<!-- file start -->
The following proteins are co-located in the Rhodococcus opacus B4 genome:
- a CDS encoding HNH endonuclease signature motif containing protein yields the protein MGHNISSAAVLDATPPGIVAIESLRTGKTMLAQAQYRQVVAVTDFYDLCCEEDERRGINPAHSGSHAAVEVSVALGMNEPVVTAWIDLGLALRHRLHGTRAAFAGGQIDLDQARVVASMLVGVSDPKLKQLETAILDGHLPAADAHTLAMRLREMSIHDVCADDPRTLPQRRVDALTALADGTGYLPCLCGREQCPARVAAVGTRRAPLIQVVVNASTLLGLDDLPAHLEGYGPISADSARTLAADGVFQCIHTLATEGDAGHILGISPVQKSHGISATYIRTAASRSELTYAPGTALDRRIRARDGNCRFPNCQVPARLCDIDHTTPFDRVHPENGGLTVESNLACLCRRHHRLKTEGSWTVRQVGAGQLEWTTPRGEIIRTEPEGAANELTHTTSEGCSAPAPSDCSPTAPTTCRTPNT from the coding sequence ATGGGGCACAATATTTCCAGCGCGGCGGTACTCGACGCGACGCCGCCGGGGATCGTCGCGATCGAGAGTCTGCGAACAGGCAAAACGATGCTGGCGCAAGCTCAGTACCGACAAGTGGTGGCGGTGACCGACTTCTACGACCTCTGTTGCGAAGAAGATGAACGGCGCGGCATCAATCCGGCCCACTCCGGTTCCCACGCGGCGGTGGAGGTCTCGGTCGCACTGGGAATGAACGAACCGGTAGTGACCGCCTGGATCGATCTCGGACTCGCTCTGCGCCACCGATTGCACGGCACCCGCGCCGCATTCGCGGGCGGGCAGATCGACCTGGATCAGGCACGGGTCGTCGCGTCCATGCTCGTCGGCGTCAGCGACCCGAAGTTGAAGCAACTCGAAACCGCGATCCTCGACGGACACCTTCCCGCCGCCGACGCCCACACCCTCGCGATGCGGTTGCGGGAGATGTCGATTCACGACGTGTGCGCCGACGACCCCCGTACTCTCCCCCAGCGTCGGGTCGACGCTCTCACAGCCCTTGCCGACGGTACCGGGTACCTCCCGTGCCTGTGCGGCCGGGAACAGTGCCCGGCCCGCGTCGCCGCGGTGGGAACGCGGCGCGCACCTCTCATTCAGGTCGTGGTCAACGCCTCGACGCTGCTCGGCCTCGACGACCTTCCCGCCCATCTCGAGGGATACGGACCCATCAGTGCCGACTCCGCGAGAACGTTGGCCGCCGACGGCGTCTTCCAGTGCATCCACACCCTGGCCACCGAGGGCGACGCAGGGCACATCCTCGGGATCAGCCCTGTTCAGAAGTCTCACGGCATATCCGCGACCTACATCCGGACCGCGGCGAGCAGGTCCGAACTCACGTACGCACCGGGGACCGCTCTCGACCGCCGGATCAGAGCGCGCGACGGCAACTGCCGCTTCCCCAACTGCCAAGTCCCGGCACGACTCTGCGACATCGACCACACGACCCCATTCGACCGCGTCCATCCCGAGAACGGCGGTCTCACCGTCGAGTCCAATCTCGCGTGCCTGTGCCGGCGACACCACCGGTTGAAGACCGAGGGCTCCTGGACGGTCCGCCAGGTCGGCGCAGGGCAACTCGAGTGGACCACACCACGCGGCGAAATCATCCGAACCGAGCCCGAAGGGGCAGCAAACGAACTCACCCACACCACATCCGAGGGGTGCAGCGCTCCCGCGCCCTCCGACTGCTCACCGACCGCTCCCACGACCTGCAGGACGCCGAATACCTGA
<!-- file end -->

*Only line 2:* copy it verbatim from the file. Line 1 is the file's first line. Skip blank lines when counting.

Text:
- a CDS encoding HNH endonuclease signature motif containing protein yields the protein MGHNISSAAVLDATPPGIVAIESLRTGKTMLAQAQYRQVVAVTDFYDLCCEEDERRGINPAHSGSHAAVEVSVALGMNEPVVTAWIDLGLALRHRLHGTRAAFAGGQIDLDQARVVASMLVGVSDPKLKQLETAILDGHLPAADAHTLAMRLREMSIHDVCADDPRTLPQRRVDALTALADGTGYLPCLCGREQCPARVAAVGTRRAPLIQVVVNASTLLGLDDLPAHLEGYGPISADSARTLAADGVFQCIHTLATEGDAGHILGISPVQKSHGISATYIRTAASRSELTYAPGTALDRRIRARDGNCRFPNCQVPARLCDIDHTTPFDRVHPENGGLTVESNLACLCRRHHRLKTEGSWTVRQVGAGQLEWTTPRGEIIRTEPEGAANELTHTTSEGCSAPAPSDCSPTAPTTCRTPNT from the coding sequence ATGGGGCACAATATTTCCAGCGCGGCGGTACTCGACGCGACGCCGCCGGGGATCGTCGCGATCGAGAGTCTGCGAACAGGCAAAACGATGCTGGCGCAAGCTCAGTACCGACAAGTGGTGGCGGTGACCGACTTCTACGACCTCTGTTGCGAAGAAGATGAACGGCGCGGCATCAATCCGGCCCACTCCGGTTCCCACGCGGCGGTGGAGGTCTCGGTCGCACTGGGAATGAACGAACCGGTAGTGACCGCCTGGATCGATCTCGGACTCGCTCTGCGCCACCGATTGCACGGCACCCGCGCCGCATTCGCGGGCGGGCAGATCGACCTGGATCAGGCACGGGTCGTCGCGTCCATGCTCGTCGGCGTCAGCGACCCGAAGTTGAAGCAACTCGAAACCGCGATCCTCGACGGACACCTTCCCGCCGCCGACGCCCACACCCTCGCGATGCGGTTGCGGGAGATGTCGATTCACGACGTGTGCGCCGACGACCCCCGTACTCTCCCCCAGCGTCGGGTCGACGCTCTCACAGCCCTTGCCGACGGTACCGGGTACCTCCCGTGCCTGTGCGGCCGGGAACAGTGCCCGGCCCGCGTCGCCGCGGTGGGAACGCGGCGCGCACCTCTCATTCAGGTCGTGGTCAACGCCTCGACGCTGCTCGGCCTCGACGACCTTCCCGCCCATCTCGAGGGATACGGACCCATCAGTGCCGACTCCGCGAGAACGTTGGCCGCCGACGGCGTCTTCCAGTGCATCCACACCCTGGCCACCGAGGGCGACGCAGGGCACATCCTCGGGATCAGCCCTGTTCAGAAGTCTCACGGCATATCCGCGACCTACATCCGGACCGCGGCGAGCAGGTCCGAACTCACGTACGCACCGGGGACCGCTCTCGACCGCCGGATCAGAGCGCGCGACGGCAACTGCCGCTTCCCCAACTGCCAAGTCCCGGCACGACTCTGCGACATCGACCACACGACCCCATTCGACCGCGTCCATCCCGAGAACGGCGGTCTCACCGTCGAGTCCAATCTCGCGTGCCTGTGCCGGCGACACCACCGGTTGAAGACCGAGGGCTCCTGGACGGTCCGCCAGGTCGGCGCAGGGCAACTCGAGTGGACCACACCACGCGGCGAAATCATCCGAACCGAGCCCGAAGGGGCAGCAAACGAACTCACCCACACCACATCCGAGGGGTGCAGCGCTCCCGCGCCCTCCGACTGCTCACCGACCGCTCCCACGACCTGCAGGACGCCGAATACCTGA